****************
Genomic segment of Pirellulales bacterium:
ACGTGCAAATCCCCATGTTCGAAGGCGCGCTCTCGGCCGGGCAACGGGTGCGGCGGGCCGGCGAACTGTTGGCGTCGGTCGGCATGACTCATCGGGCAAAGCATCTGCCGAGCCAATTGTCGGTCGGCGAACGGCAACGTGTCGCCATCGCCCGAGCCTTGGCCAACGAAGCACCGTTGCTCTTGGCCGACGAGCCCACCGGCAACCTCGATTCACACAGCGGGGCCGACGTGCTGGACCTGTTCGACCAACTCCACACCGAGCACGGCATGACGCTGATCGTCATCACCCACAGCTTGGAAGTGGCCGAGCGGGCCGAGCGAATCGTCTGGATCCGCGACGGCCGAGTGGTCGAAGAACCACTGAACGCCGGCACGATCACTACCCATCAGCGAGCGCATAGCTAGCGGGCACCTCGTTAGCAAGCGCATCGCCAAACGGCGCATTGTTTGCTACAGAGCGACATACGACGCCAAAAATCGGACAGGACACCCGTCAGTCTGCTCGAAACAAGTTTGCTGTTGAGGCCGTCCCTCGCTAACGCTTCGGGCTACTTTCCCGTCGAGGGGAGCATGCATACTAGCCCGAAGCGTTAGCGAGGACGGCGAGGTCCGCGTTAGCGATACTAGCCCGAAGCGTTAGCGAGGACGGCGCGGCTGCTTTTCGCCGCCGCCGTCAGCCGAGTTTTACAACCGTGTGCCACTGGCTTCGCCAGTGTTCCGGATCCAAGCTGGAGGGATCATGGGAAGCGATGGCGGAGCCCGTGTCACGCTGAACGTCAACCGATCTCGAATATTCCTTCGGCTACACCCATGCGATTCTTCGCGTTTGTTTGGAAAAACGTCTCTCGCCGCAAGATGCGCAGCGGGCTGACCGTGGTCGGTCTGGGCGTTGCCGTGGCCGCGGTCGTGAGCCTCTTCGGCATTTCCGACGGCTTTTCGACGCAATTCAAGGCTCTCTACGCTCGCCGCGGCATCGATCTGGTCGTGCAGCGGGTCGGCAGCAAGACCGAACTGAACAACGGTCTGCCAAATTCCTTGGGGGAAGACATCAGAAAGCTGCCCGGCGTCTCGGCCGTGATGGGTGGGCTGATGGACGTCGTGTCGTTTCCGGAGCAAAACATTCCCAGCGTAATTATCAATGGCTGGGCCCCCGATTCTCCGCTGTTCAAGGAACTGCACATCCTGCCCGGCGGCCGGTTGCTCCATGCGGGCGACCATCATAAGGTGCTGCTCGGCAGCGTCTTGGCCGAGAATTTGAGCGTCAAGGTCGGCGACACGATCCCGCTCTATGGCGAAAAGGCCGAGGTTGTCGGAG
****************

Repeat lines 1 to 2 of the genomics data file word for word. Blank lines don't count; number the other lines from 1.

Genomic segment of Pirellulales bacterium:
ACGTGCAAATCCCCATGTTCGAAGGCGCGCTCTCGGCCGGGCAACGGGTGCGGCGGGCCGGCGAACTGTTGGCGTCGGTCGGCATGACTCATCGGGCAAAGCATCTGCCGAGCCAATTGTCGGTCGGCGAACGGCAACGTGTCGCCATCGCCCGAGCCTTGGCCAACGAAGCACCGTTGCTCTTGGCCGACGAGCCCACCGGCAACCTCGATTCACACAGCGGGGCCGACGTGCTGGACCTGTTCGACCAACTCCACACCGAGCACGGCATGACGCTGATCGTCATCACCCACAGCTTGGAAGTGGCCGAGCGGGCCGAGCGAATCGTCTGGATCCGCGACGGCCGAGTGGTCGAAGAACCACTGAACGCCGGCACGATCACTACCCATCAGCGAGCGCATAGCTAGCGGGCACCTCGTTAGCAAGCGCATCGCCAAACGGCGCATTGTTTGCTACAGAGCGACATACGACGCCAAAAATCGGACAGGACACCCGTCAGTCTGCTCGAAACAAGTTTGCTGTTGAGGCCGTCCCTCGCTAACGCTTCGGGCTACTTTCCCGTCGAGGGGAGCATGCATACTAGCCCGAAGCGTTAGCGAGGACGGCGAGGTCCGCGTTAGCGATACTAGCCCGAAGCGTTAGCGAGGACGGCGCGGCTGCTTTTCGCCGCCGCCGTCAGCCGAGTTTTACAACCGTGTGCCACTGGCTTCGCCAGTGTTCCGGATCCAAGCTGGAGGGATCATGGGAAGCGATGGCGGAGCCCGTGTCACGCTGAACGTCAACCGATCTCGAATATTCCTTCGGCTACACCCATGCGATTCTTCGCGTTTGTTTGGAAAAACGTCTCTCGCCGCAAGATGCGCAGCGGGCTGACCGTGGTCGGTCTGGGCGTTGCCGTGGCCGCGGTCGTGAGCCTCTTCGGCATTTCCGACGGCTTTTCGACGCAATTCAAGGCTCTCTACGCTCGCCGCGGCATCGATCTGGTCGTGCAGCGGGTCGGCAGCAAGACCGAACTGAACAACGGTCTGCCAAATTCCTTGGGGGAAGACATCAGAAAGCTGCCCGGCGTCTCGGCCGTGATGGGTGGGCTGATGGACGTCGTGTCGTTTCCGGAGCAAAACATTCCCAGCGTAATTATCAATGGCTGGGCCCCCGATTCTCCGCTGTTCAAGGAACTGCACATCCTGCCCGGCGGCCGGTTGCTCCATGCGGGCGACCATCATAAGGTGCTGCTCGGCAGCGTCTTGGCCGAGAATTTGAGCGTCAAGGTCGGCGACACGATCCCGCTCTATGGCGAAAAGGCCGAGGTTGTCGGAG